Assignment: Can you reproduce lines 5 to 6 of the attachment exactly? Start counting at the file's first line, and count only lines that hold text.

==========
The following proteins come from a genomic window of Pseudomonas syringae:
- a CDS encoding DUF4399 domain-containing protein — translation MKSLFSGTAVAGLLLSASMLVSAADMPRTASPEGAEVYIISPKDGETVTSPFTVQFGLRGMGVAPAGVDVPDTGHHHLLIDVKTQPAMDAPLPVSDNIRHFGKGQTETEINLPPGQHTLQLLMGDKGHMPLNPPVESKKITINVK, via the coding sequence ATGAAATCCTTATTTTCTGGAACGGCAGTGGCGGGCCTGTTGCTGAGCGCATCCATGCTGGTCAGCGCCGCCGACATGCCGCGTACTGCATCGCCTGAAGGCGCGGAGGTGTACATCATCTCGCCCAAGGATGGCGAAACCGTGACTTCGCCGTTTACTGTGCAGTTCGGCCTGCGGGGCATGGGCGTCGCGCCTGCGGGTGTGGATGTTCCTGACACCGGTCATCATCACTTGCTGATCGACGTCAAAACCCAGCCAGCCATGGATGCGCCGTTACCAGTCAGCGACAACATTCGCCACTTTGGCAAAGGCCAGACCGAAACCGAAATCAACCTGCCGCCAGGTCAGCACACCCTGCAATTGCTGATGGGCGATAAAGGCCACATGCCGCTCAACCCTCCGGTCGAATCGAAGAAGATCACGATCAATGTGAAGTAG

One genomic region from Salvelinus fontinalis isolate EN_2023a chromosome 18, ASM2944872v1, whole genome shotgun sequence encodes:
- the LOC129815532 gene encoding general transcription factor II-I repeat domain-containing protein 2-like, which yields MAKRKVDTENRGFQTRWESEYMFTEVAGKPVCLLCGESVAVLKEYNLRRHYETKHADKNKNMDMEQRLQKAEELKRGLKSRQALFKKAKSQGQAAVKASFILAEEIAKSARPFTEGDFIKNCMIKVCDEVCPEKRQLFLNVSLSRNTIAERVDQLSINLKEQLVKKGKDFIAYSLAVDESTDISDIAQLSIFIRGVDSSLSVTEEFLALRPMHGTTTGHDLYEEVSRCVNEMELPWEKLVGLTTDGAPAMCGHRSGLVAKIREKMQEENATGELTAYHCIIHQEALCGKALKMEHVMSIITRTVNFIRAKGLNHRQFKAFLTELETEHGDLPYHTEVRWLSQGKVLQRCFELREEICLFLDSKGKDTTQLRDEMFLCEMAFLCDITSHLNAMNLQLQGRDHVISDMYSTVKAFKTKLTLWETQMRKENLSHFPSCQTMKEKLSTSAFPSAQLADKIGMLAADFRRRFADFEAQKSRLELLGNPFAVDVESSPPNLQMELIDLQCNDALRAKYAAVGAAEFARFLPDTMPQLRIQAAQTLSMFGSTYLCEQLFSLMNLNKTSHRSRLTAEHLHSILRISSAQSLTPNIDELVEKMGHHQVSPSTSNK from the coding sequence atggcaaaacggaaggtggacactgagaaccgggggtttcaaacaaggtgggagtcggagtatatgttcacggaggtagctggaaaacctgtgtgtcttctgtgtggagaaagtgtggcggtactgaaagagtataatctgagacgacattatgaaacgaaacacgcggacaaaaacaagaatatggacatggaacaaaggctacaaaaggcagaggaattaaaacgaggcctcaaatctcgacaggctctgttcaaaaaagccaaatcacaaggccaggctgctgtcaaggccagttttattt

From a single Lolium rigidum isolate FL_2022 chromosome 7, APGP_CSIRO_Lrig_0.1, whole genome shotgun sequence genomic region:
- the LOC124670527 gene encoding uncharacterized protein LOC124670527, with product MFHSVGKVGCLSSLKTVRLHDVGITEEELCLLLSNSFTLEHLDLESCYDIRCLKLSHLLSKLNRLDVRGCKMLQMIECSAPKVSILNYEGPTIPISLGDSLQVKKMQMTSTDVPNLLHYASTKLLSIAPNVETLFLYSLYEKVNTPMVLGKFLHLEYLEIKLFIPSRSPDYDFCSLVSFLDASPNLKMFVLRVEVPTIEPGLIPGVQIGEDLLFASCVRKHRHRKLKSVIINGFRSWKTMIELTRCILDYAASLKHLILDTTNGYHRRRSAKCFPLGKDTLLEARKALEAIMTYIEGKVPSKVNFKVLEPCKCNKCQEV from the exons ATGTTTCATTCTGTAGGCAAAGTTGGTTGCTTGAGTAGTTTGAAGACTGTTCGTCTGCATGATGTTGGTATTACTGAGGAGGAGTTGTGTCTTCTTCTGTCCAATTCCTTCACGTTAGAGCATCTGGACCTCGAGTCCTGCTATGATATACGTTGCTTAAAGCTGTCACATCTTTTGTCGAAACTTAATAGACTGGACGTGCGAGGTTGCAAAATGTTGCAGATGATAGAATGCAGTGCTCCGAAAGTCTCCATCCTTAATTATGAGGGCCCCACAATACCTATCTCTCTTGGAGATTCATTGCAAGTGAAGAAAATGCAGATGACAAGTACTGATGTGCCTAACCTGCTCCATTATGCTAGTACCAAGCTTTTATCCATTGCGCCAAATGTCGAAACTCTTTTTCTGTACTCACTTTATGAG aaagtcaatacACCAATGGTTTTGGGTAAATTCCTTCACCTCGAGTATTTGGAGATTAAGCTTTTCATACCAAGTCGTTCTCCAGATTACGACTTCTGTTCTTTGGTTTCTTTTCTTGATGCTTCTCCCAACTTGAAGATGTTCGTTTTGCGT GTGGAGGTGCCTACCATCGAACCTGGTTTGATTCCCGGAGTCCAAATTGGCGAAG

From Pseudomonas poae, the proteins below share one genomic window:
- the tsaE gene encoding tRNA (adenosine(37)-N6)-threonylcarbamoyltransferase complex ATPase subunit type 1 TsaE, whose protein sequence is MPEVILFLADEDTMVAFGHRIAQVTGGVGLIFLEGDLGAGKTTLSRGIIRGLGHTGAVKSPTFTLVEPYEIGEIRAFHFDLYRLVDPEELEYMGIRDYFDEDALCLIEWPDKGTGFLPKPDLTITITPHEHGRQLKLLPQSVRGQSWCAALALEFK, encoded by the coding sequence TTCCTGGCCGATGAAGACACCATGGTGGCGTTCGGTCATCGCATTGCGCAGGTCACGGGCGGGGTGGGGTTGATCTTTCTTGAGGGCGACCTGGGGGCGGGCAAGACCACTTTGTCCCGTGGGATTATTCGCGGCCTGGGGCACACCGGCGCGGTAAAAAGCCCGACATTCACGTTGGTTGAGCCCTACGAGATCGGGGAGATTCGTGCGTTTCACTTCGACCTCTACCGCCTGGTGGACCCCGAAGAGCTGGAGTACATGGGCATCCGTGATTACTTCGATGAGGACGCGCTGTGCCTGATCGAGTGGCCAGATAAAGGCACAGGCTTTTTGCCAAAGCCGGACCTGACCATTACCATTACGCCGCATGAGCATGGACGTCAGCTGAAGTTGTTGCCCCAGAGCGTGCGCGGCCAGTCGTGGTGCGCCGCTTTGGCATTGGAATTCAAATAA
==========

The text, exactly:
From a single Lolium rigidum isolate FL_2022 chromosome 7, APGP_CSIRO_Lrig_0.1, whole genome shotgun sequence genomic region:
- the LOC124670527 gene encoding uncharacterized protein LOC124670527, with product MFHSVGKVGCLSSLKTVRLHDVGITEEELCLLLSNSFTLEHLDLESCYDIRCLKLSHLLSKLNRLDVRGCKMLQMIECSAPKVSILNYEGPTIPISLGDSLQVKKMQMTSTDVPNLLHYASTKLLSIAPNVETLFLYSLYEKVNTPMVLGKFLHLEYLEIKLFIPSRSPDYDFCSLVSFLDASPNLKMFVLRVEVPTIEPGLIPGVQIGEDLLFASCVRKHRHRKLKSVIINGFRSWKTMIELTRCILDYAASLKHLILDTTNGYHRRRSAKCFPLGKDTLLEARKALEAIMTYIEGKVPSKVNFKVLEPCKCNKCQEV from the exons ATGTTTCATTCTGTAGGCAAAGTTGGTTGCTTGAGTAGTTTGAAGACTGTTCGTCTGCATGATGTTGGTATTACTGAGGAGGAGTTGTGTCTTCTTCTGTCCAATTCCTTCACGTTAGAGCATCTGGACCTCGAGTCCTGCTATGATATACGTTGCTTAAAGCTGTCACATCTTTTGTCGAAACTTAATAGACTGGACGTGCGAGGTTGCAAAATGTTGCAGATGATAGAATGCAGTGCTCCGAAAGTCTCCATCCTTAATTATGAGGGCCCCACAATACCTATCTCTCTTGGAGATTCATTGCAAGTGAAGAAAATGCAGATGACAAGTACTGATGTGCCTAACCTGCTCCATTATGCTAGTACCAAGCTTTTATCCATTGCGCCAAATGTCGAAACTCTTTTTCTGTACTCACTTTATGAG aaagtcaatacACCAATGGTTTTGGGTAAATTCCTTCACCTCGAGTATTTGGAGATTAAGCTTTTCATACCAAGTCGTTCTCCAGATTACGACTTCTGTTCTTTGGTTTCTTTTCTTGATGCTTCTCCCAACTTGAAGATGTTCGTTTTGCGT GTGGAGGTGCCTACCATCGAACCTGGTTTGATTCCCGGAGTCCAAATTGGCGAAG